Don’t hit people.
Unless they make fun of you because you’re short. Then you have to do something to save your street cred. Otherwise, elementary school is going to be a long haul. If I ever go to prison, I’m going to try to beat the crap out of someone the first night.
Put things back where you found them.
Especially if it’s a troubling bit of information about someone you (thought you) knew pretty well. There are so many things I wish I could un-hear or un-see. Being an adult sucks sometimes.
Clean up your own mess.
And make sure you have the rights to the oil underneath 56 other rigs, so it doesn’t sting too badly when you have to pay $8 billion to clean one of them up after it explodes in the Gulf.
Don’t take things that aren’t yours.
Basically, this rule applies to you and it always will. However, in certain circumstances, this rule doesn’t apply to everyone. Here is a list of exceptions, not intended to be exhaustive.
Internal Revenue Service
The Tea Party
First your sadness, then your judgment
Every last effing thing
Say sorry when you hurt somebody.
Unless you’re a police sharpshooter. Then I guess it’s OK. It must be a hell of a thing to blow out the back of someone’s head for a living. Just think. All those snipers were kindergartners once, too.
Wash your hands before you eat.
First though, make sure there are clean paper towels. Use one of them to turn off the water. Second, use another paper towel to open the door before leaving the bathroom. Don’t even think about touching the trashcan … on second thought, screw it. Use the sanitizer in Mom’s purse back at the table.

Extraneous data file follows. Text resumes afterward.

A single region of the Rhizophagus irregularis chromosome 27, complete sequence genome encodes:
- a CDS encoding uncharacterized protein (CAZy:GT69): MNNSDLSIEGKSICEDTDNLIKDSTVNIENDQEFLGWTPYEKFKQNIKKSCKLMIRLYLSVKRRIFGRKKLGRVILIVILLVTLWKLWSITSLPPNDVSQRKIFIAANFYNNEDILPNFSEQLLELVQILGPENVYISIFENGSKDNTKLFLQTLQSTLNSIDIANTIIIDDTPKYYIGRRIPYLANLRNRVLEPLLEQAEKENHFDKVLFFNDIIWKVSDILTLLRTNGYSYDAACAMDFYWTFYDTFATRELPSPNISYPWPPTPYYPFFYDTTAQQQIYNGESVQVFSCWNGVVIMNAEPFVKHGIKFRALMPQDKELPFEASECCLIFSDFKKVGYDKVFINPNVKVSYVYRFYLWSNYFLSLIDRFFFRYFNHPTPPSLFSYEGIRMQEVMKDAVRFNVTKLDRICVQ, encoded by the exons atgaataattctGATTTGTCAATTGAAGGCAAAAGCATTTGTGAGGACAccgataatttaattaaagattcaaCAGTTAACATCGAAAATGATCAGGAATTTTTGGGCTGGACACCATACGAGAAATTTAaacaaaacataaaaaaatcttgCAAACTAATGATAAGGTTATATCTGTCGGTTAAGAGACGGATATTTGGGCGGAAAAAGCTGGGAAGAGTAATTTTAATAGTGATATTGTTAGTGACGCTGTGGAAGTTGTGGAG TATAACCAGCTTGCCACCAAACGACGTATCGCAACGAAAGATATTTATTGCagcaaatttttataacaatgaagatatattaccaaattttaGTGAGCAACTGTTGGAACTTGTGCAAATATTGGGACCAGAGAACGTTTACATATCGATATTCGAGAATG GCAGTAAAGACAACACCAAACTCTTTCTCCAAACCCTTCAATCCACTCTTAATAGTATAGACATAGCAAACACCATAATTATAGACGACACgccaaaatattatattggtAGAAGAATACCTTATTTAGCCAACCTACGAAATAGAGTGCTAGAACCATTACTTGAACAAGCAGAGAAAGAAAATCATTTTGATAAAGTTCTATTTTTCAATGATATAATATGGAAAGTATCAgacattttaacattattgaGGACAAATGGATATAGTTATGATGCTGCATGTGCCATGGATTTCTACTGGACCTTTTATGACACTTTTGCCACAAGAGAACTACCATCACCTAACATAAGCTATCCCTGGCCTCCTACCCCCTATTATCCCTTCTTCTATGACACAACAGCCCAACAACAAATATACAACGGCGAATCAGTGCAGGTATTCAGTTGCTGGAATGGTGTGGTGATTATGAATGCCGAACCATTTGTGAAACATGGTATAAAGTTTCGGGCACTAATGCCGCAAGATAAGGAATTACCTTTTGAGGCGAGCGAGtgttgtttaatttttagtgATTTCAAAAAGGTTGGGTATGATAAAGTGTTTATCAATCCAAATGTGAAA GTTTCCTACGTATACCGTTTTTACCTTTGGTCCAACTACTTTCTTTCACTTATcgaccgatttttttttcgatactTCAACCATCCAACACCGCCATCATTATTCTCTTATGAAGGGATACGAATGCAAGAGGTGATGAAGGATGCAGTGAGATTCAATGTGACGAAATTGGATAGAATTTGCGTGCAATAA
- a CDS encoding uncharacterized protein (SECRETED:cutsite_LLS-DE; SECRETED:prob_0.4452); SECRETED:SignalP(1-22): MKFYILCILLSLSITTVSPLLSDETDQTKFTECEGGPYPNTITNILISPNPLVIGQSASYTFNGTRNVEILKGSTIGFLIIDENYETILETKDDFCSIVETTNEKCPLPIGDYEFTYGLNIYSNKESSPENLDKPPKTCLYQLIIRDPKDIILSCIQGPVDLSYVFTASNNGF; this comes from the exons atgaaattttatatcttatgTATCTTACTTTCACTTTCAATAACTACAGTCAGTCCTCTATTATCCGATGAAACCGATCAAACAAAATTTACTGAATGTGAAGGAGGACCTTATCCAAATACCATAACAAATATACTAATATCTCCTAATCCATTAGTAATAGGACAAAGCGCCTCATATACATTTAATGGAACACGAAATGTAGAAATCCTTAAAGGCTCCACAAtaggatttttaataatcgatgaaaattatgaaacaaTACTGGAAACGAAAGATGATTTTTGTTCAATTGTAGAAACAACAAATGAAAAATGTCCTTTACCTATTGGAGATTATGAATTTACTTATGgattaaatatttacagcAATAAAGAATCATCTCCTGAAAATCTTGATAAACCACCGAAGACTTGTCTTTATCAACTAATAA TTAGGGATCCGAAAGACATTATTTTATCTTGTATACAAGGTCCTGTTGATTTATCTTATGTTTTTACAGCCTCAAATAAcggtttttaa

And then run like hell, because when you’re five, you’re pretty sure one of two things is going to happen: either the toilet is going to overflow, or you’re going to be sucked down into a swirling vortex of poop.
Warm cookies and cold milk are good for you.
Just make sure you bake the cookies all the way so you don’t get salmonella poisoning from the eggs. And milk is delicious, as long as you’re OK with the growth hormone added to it, triggering puberty in your kids at the age of seven. And don’t eat too many, because you’ll become the “1” in the 1-in-3 American children who's obese and become a staggering drain on the health care system for the rest of your natural life.
That said, I could go for a cookie right now.
Live a balanced life – learn some and think some and draw and paint and sing and dance and play and work every day some.
Some call it balanced. Others call it a psychotic break. You say tomato. I say to-mah-to. Better get the drawing and painting and dancing out of the way now, because unless you’re really effing good at these activities, doing them past the age of, say, nine, is going to cause people to think their is something (I got you again, you grammar ninjas!) wrong with you.